Imagine walking across a lush hillside pasture and coming upon a magnificent view of Mount Rainier. That's what Linda Styger and her family get to do any time they want, because their farm lies in the Chehalis River Valley in Washington State. Linda and her husband Andy were hobby farmers for years before deciding to "go all the way" and become full-time dairy farmers. Today they raise a 70-cow herd that grazes on natural, nutrient-rich grasses. Their operation became certified organic—and a member of the Organic Valley Family of Farms—in 2004.
The Stygers have three grown children: Sheena, a rock-climbing geology student; Shane, a diesel mechanic-in-training; and Samantha, who handles "record-keeping, milking, and you-name-it" on the family farm. Linda herself manages the pastures, rising as early as four a.m. to begin her day. "That's the prettiest time," she says.
Linda speaks with confidence and enthusiasm about everything from the benefits of farming organically to the pleasure of making apple pie. Asked how her friends would describe her, she laughs and says, "They'd probably say I'm a little nutty!" But she also admits that they might use words like "honest," "hard-working" and "as organized as you can get."
She adds, "I guess people either think you're a liar or a hippie." And if that's true, then undoubtedly people view Linda Styger as the latter.
What made you decide to go organic?
In 1999 we read a book called Fatal Harvest, which talked about things like nuclear waste in commercial fertilizers. It scared the heck out of us. We hadn't been using a lot of fertilizer as it was, and had already been pasturing our animals—I guess you could say we were kind of hippy-ish. We realized we wanted to go back to what was best for the cattle and we didn't want to expose ourselves to pesticides. Now we really believe in the process and the product.
What does "the harvest" mean to you?
I love the fall as a season because it's when the land provides. To me, harvest means the bounty of the garden. My dad has one, and he supplies me with things like fresh corn, potatoes and tomatoes. (I eat so many tomatoes, in fact, that I sometimes end up with a sore mouth from the acidity!) The harvest usually hits here in mid-October, but we have even picked until Thanksgiving.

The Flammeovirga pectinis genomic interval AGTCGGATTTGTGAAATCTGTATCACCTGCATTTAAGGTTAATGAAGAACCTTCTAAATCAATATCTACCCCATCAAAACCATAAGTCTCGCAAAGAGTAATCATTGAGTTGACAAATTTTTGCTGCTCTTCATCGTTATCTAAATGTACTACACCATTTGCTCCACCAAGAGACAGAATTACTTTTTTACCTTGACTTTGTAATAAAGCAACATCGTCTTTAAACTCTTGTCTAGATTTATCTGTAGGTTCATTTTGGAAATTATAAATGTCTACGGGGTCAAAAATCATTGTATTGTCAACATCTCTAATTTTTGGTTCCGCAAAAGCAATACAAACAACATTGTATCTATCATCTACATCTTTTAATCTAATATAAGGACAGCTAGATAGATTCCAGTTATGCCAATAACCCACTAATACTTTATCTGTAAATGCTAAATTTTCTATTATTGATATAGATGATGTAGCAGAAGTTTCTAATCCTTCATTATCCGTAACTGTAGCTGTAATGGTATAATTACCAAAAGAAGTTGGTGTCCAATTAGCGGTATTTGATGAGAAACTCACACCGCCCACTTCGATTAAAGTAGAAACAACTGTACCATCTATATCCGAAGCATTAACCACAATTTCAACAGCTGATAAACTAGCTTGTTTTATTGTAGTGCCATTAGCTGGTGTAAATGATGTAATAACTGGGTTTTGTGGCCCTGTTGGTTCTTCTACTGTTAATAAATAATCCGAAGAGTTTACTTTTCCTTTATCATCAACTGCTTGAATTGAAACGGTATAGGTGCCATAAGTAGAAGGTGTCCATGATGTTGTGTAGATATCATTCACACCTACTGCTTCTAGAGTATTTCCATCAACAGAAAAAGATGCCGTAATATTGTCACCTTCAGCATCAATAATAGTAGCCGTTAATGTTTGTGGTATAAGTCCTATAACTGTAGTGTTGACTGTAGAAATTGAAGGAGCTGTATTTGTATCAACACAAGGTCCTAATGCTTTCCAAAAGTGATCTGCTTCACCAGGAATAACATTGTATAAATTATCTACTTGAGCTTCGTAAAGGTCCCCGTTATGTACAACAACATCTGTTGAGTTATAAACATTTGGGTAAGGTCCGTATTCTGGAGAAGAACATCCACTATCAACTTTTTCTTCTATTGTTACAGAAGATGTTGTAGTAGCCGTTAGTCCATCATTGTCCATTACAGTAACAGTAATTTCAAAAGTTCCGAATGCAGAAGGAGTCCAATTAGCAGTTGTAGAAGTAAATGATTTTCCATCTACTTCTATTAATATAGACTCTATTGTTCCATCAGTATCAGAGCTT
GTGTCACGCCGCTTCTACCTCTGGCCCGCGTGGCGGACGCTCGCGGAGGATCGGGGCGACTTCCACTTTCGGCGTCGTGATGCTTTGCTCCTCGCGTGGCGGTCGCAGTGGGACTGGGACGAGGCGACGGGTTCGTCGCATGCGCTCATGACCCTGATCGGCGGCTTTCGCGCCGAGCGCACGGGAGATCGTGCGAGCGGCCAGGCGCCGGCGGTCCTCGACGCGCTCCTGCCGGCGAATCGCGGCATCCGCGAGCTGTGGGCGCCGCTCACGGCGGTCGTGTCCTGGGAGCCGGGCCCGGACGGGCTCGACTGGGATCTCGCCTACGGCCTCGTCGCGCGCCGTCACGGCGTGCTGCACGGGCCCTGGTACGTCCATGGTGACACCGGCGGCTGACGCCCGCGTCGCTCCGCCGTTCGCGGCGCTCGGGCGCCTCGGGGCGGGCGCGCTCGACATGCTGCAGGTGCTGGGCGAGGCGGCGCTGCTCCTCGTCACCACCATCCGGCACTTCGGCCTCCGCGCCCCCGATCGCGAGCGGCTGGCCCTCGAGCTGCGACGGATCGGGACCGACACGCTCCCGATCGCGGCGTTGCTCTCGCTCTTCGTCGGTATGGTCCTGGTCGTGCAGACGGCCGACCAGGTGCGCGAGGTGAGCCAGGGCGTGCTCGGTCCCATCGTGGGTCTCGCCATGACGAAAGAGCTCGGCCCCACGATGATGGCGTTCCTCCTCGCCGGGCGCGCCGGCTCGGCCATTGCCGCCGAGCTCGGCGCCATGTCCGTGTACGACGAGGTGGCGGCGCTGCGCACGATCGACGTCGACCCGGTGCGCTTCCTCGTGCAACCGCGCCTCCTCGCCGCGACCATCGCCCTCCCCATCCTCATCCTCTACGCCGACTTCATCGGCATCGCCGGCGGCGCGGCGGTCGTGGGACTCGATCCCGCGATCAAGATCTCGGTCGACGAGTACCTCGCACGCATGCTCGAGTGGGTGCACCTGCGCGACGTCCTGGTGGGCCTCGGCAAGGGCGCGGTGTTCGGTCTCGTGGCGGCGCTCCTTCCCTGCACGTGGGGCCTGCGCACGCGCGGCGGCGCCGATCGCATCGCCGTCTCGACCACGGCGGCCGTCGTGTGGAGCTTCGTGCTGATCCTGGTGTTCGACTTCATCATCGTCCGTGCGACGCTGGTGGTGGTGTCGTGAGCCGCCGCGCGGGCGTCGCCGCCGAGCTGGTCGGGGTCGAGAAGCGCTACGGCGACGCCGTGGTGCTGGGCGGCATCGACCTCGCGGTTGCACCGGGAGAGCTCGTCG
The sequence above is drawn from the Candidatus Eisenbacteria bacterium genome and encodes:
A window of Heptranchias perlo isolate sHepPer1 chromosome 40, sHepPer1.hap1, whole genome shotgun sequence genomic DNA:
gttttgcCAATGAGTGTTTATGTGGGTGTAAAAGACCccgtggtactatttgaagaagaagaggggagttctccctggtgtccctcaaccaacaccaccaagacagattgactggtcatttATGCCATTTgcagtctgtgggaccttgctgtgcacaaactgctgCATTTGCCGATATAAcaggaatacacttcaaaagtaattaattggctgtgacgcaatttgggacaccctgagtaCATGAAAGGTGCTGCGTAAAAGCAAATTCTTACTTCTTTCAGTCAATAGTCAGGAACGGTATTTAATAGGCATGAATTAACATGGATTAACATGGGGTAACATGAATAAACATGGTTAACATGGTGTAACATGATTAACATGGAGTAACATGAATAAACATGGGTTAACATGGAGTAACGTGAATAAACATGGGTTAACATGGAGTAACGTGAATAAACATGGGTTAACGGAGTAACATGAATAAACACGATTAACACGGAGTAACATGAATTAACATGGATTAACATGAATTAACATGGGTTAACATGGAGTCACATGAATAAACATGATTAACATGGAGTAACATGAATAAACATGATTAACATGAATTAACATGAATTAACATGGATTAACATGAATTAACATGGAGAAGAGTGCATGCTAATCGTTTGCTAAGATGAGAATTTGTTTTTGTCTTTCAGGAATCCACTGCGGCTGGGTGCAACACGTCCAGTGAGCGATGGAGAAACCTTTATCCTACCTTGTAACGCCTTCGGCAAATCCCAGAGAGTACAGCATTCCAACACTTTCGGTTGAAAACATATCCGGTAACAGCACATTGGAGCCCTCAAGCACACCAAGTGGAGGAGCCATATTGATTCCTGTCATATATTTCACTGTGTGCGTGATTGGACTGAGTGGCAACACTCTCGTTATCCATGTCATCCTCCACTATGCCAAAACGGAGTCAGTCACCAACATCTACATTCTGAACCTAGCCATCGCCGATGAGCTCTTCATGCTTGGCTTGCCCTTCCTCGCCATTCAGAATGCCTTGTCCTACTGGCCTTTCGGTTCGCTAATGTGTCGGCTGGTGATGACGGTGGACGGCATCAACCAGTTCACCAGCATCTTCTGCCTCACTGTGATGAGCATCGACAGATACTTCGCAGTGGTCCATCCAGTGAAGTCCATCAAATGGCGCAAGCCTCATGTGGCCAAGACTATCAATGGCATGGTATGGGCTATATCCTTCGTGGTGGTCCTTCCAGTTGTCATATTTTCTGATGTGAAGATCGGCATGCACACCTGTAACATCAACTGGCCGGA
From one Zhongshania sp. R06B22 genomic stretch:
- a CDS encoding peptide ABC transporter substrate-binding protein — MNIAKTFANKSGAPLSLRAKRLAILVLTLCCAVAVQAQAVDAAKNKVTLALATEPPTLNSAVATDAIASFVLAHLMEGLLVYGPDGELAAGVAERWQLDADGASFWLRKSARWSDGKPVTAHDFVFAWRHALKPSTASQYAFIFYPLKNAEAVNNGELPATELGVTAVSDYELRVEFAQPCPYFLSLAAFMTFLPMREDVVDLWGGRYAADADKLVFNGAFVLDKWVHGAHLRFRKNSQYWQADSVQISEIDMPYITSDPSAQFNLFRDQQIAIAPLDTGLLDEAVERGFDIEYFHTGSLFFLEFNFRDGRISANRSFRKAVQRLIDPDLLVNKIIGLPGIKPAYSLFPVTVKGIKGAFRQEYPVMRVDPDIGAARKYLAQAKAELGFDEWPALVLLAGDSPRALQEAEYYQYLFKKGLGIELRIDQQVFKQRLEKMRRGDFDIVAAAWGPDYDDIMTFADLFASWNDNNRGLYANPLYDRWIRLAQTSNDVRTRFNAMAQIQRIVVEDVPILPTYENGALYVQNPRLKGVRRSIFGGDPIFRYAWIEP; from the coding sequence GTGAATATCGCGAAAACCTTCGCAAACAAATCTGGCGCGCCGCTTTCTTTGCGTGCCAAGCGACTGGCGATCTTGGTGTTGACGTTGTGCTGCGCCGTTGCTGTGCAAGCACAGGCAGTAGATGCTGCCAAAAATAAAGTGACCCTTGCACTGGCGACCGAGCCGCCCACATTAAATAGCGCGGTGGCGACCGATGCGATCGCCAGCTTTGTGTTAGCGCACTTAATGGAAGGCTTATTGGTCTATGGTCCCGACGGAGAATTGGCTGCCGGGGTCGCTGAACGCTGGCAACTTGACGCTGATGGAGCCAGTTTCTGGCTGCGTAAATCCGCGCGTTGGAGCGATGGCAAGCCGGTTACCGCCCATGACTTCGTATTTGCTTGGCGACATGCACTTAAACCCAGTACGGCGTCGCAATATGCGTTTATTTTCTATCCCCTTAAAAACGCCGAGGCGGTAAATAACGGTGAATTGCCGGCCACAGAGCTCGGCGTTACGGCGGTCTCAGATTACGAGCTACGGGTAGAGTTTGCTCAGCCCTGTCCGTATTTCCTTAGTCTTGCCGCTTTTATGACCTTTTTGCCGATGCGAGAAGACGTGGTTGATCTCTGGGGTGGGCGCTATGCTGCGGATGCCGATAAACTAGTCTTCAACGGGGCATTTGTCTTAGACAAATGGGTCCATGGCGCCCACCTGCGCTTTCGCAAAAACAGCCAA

Do you preserve any of the bounty?
I pickle Blue Lake green beans, sometimes beets, and I store a lot of potatoes. I have a box that holds over 300 pounds—I supply the box and my dad supplies the potatoes!
And what about fruits?
We have a number of old fruit trees on the farm, so for years when we didn't have extra money, we used to can 500 to 1000 quarts of fruit every year. We still do a lot—things like canned apple pie mix and apple slices, but we also dry pears, plums and apples. They're perfect for my daughter Sheena's back-packing trips.
Could you tell us about a favorite fruit dessert you make?
I make something called "Flat Apple Pie". I make in an old, well-seasoned cookie sheet pan. You roll out a pie crust and line the pan with it, then add cornflakes and sliced apples—I use early Gravensteins—big, gorgeous five- to six-inchers. (The cornflakes help absorb their juice.) Then you add cinnamon and sugar and add a top crust. It's great because you can cut the pie and eat it with your fingers…you can walk right outside with a slice of pie in your hand!
What's your overall philosophy of cooking?
To try to be as natural as possible. To read labels and cook from scratch. I mean, we're farming like our grandparents did, so I'm trying to cook like my grandma did, too.